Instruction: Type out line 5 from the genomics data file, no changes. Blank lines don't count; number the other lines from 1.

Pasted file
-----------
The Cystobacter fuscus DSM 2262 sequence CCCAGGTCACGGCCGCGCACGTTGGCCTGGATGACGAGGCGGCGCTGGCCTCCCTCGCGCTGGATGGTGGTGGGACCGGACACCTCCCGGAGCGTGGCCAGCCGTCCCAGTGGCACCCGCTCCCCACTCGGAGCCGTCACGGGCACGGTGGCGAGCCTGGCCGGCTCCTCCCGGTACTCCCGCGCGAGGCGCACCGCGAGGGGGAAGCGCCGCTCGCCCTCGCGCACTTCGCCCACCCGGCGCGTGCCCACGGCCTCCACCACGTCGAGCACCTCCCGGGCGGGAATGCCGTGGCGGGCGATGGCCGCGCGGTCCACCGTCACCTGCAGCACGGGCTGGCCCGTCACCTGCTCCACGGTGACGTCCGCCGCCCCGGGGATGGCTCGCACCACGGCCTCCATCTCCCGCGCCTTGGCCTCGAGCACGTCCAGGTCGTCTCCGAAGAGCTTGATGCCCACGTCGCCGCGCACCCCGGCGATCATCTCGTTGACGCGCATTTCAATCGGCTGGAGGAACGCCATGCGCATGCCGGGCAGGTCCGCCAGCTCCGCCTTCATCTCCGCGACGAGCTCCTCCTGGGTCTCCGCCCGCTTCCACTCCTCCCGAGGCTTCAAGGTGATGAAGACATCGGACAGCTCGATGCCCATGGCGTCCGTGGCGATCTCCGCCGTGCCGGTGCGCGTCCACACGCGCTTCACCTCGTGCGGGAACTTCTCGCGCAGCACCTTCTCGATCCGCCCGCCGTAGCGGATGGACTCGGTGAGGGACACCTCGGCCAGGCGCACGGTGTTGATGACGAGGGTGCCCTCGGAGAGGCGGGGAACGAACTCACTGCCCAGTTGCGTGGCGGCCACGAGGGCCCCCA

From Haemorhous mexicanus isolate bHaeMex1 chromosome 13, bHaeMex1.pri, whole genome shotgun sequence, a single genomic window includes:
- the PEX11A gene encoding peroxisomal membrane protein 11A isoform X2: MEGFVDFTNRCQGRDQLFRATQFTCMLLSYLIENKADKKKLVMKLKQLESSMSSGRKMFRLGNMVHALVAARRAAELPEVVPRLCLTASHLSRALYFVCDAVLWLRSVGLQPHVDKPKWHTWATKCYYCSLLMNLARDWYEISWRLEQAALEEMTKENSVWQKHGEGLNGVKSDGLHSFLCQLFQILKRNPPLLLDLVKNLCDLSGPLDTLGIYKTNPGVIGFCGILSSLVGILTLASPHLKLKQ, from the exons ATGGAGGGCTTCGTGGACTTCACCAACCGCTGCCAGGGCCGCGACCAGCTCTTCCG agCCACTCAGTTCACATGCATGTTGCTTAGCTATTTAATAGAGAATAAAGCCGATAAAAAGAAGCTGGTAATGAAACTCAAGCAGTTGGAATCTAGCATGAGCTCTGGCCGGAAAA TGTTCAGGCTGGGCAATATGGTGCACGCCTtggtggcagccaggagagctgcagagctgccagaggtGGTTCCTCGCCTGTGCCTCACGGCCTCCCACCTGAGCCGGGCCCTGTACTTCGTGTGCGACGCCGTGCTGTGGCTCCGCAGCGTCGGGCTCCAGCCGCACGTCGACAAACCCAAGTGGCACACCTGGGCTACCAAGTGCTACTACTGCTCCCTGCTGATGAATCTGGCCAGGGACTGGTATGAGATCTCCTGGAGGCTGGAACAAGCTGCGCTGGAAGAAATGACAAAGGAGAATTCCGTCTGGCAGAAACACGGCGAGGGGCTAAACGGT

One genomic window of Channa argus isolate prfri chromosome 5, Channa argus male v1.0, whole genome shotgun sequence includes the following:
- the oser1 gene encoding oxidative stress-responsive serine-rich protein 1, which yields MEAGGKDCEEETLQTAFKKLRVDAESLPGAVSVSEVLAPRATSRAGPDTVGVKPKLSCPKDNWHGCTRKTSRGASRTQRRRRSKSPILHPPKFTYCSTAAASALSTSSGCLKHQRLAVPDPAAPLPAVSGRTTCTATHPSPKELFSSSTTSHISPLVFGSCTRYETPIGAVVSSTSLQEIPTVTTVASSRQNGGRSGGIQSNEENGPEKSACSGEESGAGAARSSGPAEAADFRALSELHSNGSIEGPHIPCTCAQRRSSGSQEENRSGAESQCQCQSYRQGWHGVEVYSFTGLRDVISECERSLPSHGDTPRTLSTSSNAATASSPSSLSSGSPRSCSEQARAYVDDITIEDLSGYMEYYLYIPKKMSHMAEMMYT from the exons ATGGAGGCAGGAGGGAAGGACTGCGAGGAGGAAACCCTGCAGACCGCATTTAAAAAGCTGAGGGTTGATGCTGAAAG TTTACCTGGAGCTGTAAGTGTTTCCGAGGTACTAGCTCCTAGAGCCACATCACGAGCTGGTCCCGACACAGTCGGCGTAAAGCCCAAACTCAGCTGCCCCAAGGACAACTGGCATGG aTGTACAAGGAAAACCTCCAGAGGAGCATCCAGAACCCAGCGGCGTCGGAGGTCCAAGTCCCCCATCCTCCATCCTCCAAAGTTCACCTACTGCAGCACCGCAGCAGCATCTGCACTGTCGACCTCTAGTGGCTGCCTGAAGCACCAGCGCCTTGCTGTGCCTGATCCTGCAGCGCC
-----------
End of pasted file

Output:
- the oser1 gene encoding oxidative stress-responsive serine-rich protein 1, which yields MEAGGKDCEEETLQTAFKKLRVDAESLPGAVSVSEVLAPRATSRAGPDTVGVKPKLSCPKDNWHGCTRKTSRGASRTQRRRRSKSPILHPPKFTYCSTAAASALSTSSGCLKHQRLAVPDPAAPLPAVSGRTTCTATHPSPKELFSSSTTSHISPLVFGSCTRYETPIGAVVSSTSLQEIPTVTTVASSRQNGGRSGGIQSNEENGPEKSACSGEESGAGAARSSGPAEAADFRALSELHSNGSIEGPHIPCTCAQRRSSGSQEENRSGAESQCQCQSYRQGWHGVEVYSFTGLRDVISECERSLPSHGDTPRTLSTSSNAATASSPSSLSSGSPRSCSEQARAYVDDITIEDLSGYMEYYLYIPKKMSHMAEMMYT from the exons ATGGAGGCAGGAGGGAAGGACTGCGAGGAGGAAACCCTGCAGACCGCATTTAAAAAGCTGAGGGTTGATGCTGAAAG TTTACCTGGAGCTGTAAGTGTTTCCGAGGTACTAGCTCCTAGAGCCACATCACGAGCTGGTCCCGACACAGTCGGCGTAAAGCCCAAACTCAGCTGCCCCAAGGACAACTGGCATGG aTGTACAAGGAAAACCTCCAGAGGAGCATCCAGAACCCAGCGGCGTCGGAGGTCCAAGTCCCCCATCCTCCATCCTCCAAAGTTCACCTACTGCAGCACCGCAGCAGCATCTGCACTGTCGACCTCTAGTGGCTGCCTGAAGCACCAGCGCCTTGCTGTGCCTGATCCTGCAGCGCC